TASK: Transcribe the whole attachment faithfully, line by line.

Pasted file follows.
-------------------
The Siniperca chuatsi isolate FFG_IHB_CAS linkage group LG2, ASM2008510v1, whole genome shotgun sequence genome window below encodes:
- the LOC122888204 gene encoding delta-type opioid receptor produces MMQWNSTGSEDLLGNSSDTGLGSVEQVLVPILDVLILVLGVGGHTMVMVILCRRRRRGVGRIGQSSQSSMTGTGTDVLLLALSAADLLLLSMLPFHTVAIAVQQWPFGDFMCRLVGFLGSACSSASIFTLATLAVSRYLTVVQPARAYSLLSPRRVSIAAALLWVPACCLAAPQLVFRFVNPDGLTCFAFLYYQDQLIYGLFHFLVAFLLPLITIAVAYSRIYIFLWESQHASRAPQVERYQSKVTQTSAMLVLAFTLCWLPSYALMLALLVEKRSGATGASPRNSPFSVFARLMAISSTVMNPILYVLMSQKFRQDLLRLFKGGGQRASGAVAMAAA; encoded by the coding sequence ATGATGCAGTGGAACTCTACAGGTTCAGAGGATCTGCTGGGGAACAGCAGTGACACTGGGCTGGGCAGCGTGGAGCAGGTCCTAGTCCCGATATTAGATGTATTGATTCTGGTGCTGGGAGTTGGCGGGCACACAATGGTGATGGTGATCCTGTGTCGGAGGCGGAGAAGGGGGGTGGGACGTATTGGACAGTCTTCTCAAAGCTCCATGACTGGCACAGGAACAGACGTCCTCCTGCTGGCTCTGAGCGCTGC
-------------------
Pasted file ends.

The Siniperca chuatsi isolate FFG_IHB_CAS linkage group LG2, ASM2008510v1, whole genome shotgun sequence genome window below encodes:
- the LOC122888204 gene encoding delta-type opioid receptor produces MMQWNSTGSEDLLGNSSDTGLGSVEQVLVPILDVLILVLGVGGHTMVMVILCRRRRRGVGRIGQSSQSSMTGTGTDVLLLALSAADLLLLSMLPFHTVAIAVQQWPFGDFMCRLVGFLGSACSSASIFTLATLAVSRYLTVVQPARAYSLLSPRRVSIAAALLWVPACCLAAPQLVFRFVNPDGLTCFAFLYYQDQLIYGLFHFLVAFLLPLITIAVAYSRIYIFLWESQHASRAPQVERYQSKVTQTSAMLVLAFTLCWLPSYALMLALLVEKRSGATGASPRNSPFSVFARLMAISSTVMNPILYVLMSQKFRQDLLRLFKGGGQRASGAVAMAAA; encoded by the coding sequence ATGATGCAGTGGAACTCTACAGGTTCAGAGGATCTGCTGGGGAACAGCAGTGACACTGGGCTGGGCAGCGTGGAGCAGGTCCTAGTCCCGATATTAGATGTATTGATTCTGGTGCTGGGAGTTGGCGGGCACACAATGGTGATGGTGATCCTGTGTCGGAGGCGGAGAAGGGGGGTGGGACGTATTGGACAGTCTTCTCAAAGCTCCATGACTGGCACAGGAACAGACGTCCTCCTGCTGGCTCTGAGCGCTGC